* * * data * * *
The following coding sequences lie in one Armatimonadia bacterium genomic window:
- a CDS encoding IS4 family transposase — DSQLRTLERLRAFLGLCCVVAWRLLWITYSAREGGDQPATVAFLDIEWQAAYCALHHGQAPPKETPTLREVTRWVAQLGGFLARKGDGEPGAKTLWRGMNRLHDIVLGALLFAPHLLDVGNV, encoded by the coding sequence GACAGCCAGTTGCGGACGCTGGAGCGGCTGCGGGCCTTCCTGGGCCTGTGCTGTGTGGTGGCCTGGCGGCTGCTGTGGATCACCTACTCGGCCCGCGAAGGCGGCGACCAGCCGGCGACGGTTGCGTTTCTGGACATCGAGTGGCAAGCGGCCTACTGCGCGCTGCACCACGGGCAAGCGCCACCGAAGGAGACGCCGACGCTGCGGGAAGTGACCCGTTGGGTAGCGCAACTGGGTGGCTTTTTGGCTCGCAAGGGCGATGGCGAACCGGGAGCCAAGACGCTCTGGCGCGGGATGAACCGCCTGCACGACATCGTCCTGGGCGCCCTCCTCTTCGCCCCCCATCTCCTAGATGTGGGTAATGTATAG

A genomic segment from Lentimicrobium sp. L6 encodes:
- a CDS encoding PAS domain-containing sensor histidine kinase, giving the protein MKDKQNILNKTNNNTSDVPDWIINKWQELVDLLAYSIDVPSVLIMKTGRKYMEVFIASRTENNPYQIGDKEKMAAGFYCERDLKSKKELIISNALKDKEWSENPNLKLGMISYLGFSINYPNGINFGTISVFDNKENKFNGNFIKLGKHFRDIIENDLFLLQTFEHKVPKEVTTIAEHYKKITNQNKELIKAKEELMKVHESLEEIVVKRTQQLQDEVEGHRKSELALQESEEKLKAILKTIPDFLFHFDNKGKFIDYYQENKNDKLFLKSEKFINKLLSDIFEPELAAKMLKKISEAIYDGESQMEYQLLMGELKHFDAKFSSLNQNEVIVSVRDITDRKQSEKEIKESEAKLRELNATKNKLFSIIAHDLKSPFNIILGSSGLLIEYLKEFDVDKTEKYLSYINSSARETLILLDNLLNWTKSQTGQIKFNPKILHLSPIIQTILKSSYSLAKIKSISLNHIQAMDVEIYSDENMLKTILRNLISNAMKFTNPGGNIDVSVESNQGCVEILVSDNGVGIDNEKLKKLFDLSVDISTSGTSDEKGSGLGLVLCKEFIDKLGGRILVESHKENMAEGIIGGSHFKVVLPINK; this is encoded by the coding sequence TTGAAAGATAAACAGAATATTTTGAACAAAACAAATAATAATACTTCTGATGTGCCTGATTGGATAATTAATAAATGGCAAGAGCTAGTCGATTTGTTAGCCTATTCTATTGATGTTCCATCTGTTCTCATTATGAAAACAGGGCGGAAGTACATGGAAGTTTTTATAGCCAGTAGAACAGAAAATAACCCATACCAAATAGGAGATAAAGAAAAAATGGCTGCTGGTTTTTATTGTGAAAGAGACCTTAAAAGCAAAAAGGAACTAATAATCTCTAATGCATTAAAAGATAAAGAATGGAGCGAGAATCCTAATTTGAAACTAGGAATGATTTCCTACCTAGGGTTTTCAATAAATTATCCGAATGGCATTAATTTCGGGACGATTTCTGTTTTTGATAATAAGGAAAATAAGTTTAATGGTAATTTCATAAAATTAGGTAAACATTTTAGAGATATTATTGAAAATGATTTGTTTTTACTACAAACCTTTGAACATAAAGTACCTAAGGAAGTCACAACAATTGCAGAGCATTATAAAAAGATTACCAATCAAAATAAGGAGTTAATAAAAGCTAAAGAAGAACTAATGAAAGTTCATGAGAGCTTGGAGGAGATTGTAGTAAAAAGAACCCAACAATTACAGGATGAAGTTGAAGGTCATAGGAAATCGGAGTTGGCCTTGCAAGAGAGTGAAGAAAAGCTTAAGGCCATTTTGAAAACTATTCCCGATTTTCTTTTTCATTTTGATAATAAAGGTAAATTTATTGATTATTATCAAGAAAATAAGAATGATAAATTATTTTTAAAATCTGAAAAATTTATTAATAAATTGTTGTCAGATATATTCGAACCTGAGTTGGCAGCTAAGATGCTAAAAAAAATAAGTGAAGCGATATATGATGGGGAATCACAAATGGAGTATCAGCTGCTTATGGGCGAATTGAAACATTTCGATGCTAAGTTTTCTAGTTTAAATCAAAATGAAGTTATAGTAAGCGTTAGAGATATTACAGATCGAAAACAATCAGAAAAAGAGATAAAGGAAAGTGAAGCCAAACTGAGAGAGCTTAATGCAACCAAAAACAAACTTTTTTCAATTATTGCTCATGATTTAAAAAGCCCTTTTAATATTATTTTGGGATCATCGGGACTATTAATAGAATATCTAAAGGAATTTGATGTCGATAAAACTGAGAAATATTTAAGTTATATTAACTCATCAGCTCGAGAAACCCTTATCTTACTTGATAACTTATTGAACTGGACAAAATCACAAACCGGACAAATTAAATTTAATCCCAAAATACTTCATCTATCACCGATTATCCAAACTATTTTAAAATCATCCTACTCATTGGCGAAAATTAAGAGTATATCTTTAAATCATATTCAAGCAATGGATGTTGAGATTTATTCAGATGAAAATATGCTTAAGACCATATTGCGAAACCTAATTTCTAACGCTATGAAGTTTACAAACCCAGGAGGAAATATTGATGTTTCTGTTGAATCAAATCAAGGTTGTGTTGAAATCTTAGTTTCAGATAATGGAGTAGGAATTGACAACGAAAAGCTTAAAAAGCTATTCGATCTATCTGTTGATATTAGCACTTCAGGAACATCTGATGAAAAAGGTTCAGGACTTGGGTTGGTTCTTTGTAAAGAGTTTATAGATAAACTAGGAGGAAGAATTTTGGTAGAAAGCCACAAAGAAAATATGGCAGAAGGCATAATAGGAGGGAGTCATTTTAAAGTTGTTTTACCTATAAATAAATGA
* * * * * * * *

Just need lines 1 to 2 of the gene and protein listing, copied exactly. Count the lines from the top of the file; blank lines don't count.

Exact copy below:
The following coding sequences lie in one Armatimonadia bacterium genomic window:
- a CDS encoding IS4 family transposase — DSQLRTLERLRAFLGLCCVVAWRLLWITYSAREGGDQPATVAFLDIEWQAAYCALHHGQAPPKETPTLREVTRWVAQLGGFLARKGDGEPGAKTLWRGMNRLHDIVLGALLFAPHLLDVGNV, encoded by the coding sequence GACAGCCAGTTGCGGACGCTGGAGCGGCTGCGGGCCTTCCTGGGCCTGTGCTGTGTGGTGGCCTGGCGGCTGCTGTGGATCACCTACTCGGCCCGCGAAGGCGGCGACCAGCCGGCGACGGTTGCGTTTCTGGACATCGAGTGGCAAGCGGCCTACTGCGCGCTGCACCACGGGCAAGCGCCACCGAAGGAGACGCCGACGCTGCGGGAAGTGACCCGTTGGGTAGCGCAACTGGGTGGCTTTTTGGCTCGCAAGGGCGATGGCGAACCGGGAGCCAAGACGCTCTGGCGCGGGATGAACCGCCTGCACGACATCGTCCTGGGCGCCCTCCTCTTCGCCCCCCATCTCCTAGATGTGGGTAATGTATAG